Quantification of Potential Arsenic Bioavailability in Spatially Varying Geologic Environments at the Watershed Scale Using Chelating Resins
Graciela Esther Lake
Potential arsenic toxicity in different geologic environments is dependent on total arsenic concentration and arsenic bioavailability. It is important to identify the geologic environments that may sequester arsenic because these systems can act as long-term sources for arsenic as well as retard transport and limit toxicity.
Bioavailability is defined as the readiness of a compound or element to be taken up by organisms (Gregorich et al., 2001), while potential bioavailability is possible uptake of a compound or element by organisms. The objective of this research is to quantify the potential bioavailability of arsenic in laboratory microcosms and in different geologic environments in the Nueces and San Antonio River Watersheds, Texas, using a chelating resin as an infinite sink.
To assess the applicability of chelating resins to estimate potential arsenic bioavailability in the field, iron-loaded DOWEX M4195 resin was used to extract arsenic from solutions and sediments (pond sediment, river sediment, and ephemeral stream sediment). The average percentage of arsenic sorbed from solution was 66% ? 0.16. Competition studies between arsenate, phosphate, and vanadate suggest there is moderate competition, reducing overall arsenic sorption to the resin in the presence of competing ions. Iron-loaded resin was then exposed to sediment samples spiked with increasing amounts of arsenic over 15, 30, 60 and 90 days. Results of the sediment study showed:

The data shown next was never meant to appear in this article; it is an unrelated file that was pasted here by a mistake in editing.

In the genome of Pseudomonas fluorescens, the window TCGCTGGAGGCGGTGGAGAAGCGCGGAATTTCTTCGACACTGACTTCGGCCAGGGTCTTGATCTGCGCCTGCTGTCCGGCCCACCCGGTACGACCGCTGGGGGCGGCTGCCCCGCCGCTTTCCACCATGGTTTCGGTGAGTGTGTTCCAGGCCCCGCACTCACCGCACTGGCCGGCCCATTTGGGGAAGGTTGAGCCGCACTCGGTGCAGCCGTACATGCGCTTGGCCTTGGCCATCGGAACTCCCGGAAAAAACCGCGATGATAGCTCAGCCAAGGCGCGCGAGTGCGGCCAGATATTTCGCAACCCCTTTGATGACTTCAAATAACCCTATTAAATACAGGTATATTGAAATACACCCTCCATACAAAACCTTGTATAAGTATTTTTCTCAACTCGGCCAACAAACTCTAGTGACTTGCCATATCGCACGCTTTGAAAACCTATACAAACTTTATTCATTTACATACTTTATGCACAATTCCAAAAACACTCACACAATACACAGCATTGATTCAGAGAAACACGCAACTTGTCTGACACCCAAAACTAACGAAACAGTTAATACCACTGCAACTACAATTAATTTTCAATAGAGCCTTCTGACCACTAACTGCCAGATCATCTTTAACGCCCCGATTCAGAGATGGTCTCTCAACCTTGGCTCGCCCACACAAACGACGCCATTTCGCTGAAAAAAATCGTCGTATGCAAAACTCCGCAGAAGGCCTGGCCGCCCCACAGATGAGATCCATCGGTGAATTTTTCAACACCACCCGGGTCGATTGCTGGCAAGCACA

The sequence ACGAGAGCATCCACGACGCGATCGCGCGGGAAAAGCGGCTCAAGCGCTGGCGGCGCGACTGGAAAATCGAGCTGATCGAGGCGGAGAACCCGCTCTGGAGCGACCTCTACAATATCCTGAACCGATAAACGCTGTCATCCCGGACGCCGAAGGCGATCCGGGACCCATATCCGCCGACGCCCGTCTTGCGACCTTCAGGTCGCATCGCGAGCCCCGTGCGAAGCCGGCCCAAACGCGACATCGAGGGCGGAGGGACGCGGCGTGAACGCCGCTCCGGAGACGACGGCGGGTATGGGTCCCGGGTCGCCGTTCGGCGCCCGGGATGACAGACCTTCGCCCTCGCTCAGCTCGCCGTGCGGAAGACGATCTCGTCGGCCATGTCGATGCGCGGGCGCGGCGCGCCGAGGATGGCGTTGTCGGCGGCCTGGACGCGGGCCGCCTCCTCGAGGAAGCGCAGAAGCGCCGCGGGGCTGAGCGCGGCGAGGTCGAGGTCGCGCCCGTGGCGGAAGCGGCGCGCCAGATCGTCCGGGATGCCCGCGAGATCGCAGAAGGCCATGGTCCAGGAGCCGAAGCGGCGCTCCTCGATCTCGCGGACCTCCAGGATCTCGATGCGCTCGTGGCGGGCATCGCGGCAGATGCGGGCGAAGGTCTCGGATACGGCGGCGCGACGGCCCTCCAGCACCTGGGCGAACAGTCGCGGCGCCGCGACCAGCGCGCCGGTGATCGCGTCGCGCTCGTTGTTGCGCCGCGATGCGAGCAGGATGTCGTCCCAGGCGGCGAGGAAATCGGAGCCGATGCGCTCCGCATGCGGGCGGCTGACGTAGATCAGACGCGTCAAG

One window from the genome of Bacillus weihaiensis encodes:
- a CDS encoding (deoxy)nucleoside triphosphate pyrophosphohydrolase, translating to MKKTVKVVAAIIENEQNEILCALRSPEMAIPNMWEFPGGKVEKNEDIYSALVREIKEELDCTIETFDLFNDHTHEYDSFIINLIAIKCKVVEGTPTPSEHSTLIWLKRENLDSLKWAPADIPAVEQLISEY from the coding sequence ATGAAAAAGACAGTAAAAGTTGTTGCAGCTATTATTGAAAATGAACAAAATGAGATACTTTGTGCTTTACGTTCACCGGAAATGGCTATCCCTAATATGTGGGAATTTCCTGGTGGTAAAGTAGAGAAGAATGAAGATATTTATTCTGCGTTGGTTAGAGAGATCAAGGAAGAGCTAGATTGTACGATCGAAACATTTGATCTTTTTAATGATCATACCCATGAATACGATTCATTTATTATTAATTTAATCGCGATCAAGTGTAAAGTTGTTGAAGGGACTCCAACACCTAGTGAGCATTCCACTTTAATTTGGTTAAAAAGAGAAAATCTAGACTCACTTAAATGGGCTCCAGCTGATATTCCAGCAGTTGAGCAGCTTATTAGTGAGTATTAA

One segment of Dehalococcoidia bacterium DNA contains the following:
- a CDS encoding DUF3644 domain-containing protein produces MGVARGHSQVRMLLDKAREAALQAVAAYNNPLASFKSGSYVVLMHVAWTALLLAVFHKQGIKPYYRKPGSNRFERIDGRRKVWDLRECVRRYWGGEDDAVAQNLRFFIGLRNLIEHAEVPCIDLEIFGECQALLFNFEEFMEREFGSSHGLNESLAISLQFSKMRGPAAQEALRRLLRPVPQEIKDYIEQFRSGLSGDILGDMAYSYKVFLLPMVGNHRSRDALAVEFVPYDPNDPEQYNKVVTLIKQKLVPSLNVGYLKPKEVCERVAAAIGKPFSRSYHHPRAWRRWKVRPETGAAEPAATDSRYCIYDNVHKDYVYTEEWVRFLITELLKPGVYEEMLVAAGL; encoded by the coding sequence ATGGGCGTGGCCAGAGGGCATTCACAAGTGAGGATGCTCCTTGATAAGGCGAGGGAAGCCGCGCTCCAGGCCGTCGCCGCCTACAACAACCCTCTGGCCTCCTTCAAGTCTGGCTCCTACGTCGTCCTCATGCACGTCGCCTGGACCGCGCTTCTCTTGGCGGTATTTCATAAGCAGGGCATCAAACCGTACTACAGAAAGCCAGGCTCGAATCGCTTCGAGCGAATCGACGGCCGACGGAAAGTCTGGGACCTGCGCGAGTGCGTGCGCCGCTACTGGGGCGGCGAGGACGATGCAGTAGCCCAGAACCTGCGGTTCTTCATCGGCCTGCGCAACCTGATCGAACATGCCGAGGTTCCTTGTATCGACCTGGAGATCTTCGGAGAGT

- increased arsenic sorption to the resin over time,
- small variations of potential bioavailable arsenic among geologically different sediments, and
- evidence of arsenic sequestration.
Field devices that housed iron-loaded resin were used to extract potentially bioavailable arsenic from sediment in six different geologic environments (i.e. lake, river, perennial stream, ephemeral stream, pond, and wetland) in the watersheds over a twenty-eight day period. The wetland (15.7 mmol As/g wet resin) and perennial stream sediments (11.0 mmol As/g wet resin) represented the maximal and minimal calculated potential bioavailability, respectively. However, the potentially bioavailable index calculated from mmol As/g wet resin extracted from field environments and mmol As/ g sediment in digested samples showed sequestration would be high in the wetland environment and high bioavailability in the perennial stream and river environments.